October 26, 2017

Uncontrolled Airport Procedures Explained


By JC Audet


Canada has a large number of uncontrolled aerodromes, where no control tower operates. Either the aerodrome does not have a control tower or the Control Tower operates during specified periods. For instance, the CFS might indicate that the tower is closed from 2300 until 0700 daily. The aerodrome then becomes an uncontrolled aerodrome. Depending on the density and mix of traffic at an uncontrolled aerodrome, TCCA may designate a Mandatory Frequency (MF) or an Aerodrome Traffic Frequency (ATF).

Regulations mandate that an aircraft operating within a Mandatory (MF) area shall be equipped with a functioning two-way radio and reporting procedures shall be followed as specified in CARs 602.97 to 602.103 inclusive. This clearly means that when one flies within an MF area, one shall communicate (transmit and listen) on the designated frequency as listed in the CFS. If a ground station is in operation (FSS, Unicom, RCO, etc) within the MF area, transmissions shall be addressed to the station; otherwise, the pilot will broadcast blind. For aerodromes with an MF, the specific frequency, distance and altitude within which MF procedures apply will be published in the CFS.


MF—rdo 122.2 5 NM 3100 ASL 

MF—UNICOM (AU) ltd hrs O/T tfc 122.75 5 NM 3100 ASL

Some aerodromes have a designated Aerodrome Traffic Frequency (ATF) based again on the mix and density of traffic. The ATF is established to ensure that all radio-equipped aircraft operating on the ground or within the area are listening on a common frequency and following common reporting procedures. The ATF will normally be the frequency of the UNICOM where one exists or 123.2 MHz where a UNICOM does not exist. Personnel providing UNICOM service and trained vehicle operators who possess a valid radiotelephone license and are authorized to do so, can communicate with pilots using two-way communication on the ATF and provide information such as:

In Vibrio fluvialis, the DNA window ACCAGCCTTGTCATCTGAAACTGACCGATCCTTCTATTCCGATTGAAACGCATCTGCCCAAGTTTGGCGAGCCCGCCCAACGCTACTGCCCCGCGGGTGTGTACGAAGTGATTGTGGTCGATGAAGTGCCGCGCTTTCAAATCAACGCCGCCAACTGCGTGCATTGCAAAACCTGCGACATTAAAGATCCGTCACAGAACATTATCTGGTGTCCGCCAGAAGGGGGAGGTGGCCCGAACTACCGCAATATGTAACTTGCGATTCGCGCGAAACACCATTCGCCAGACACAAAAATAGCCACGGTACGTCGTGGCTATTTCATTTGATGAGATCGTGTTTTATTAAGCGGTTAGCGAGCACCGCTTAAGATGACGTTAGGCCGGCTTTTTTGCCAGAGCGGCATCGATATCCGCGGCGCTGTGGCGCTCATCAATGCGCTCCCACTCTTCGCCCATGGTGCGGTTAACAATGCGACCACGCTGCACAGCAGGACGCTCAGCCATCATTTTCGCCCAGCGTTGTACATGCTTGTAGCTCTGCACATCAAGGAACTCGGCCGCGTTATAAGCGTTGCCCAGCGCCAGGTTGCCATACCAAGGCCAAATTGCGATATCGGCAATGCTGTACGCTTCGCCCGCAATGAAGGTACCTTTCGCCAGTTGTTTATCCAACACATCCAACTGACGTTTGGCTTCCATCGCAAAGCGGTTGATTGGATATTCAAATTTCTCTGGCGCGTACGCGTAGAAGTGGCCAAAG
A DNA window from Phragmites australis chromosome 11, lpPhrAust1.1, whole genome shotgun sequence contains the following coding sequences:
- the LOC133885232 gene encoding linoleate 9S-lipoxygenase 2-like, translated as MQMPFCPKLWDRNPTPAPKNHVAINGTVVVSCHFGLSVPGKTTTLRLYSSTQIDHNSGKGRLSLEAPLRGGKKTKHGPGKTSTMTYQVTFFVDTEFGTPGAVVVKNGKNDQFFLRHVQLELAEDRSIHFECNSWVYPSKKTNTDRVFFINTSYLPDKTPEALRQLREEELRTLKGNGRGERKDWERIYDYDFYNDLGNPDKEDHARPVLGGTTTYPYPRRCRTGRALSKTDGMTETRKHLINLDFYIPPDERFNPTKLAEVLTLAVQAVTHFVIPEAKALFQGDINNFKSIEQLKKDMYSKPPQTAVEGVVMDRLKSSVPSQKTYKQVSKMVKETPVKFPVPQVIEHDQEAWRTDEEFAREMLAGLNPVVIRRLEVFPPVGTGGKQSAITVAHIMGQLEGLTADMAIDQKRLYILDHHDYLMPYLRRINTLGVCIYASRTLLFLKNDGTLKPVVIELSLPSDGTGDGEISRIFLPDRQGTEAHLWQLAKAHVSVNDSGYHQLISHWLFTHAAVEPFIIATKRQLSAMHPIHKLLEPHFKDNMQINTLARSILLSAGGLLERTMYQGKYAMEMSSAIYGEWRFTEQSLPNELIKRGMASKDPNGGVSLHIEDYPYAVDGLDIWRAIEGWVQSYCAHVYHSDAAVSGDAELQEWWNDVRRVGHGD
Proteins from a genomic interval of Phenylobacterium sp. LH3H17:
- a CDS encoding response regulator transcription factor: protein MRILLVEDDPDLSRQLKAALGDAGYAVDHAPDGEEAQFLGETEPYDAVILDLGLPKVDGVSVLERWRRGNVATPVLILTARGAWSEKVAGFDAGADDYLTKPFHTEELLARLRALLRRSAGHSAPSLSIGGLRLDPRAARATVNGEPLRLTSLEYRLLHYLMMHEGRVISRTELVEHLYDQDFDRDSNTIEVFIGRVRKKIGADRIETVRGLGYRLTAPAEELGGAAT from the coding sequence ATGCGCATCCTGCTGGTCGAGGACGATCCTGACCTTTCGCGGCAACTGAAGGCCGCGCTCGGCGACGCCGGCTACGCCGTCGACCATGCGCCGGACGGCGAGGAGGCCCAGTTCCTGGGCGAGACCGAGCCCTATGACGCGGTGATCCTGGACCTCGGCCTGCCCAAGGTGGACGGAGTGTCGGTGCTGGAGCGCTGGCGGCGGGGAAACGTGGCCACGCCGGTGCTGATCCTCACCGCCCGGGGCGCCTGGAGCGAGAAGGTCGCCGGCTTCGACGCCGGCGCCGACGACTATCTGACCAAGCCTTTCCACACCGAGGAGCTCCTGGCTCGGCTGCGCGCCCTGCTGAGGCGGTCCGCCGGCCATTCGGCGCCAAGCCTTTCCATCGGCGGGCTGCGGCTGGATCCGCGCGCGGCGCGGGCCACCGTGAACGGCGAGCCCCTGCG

(a) position of vehicles on the maneuvering area;

(b) position of other aircraft on the maneuvering area; and

(c) runway condition, if known.

The specific frequency, distance and altitude within which use of the ATF is required will be published in the CFS. Note that it is legal to operate NORDO in an ATF.


ATF – tfc 123.2 5 NM 5500 ASL 

An ATF may also be designated for areas other than an aerodrome, when VFR traffic activity is high and an ATF could enhance flight safety.

The pilot-in-command always carries the full responsibility for using proper communications and for maintaining adequate vigilance to ensure safe operations. Always carry a current CFS and ascertain the designated area (MF or ATF) applicable to your portion of flight.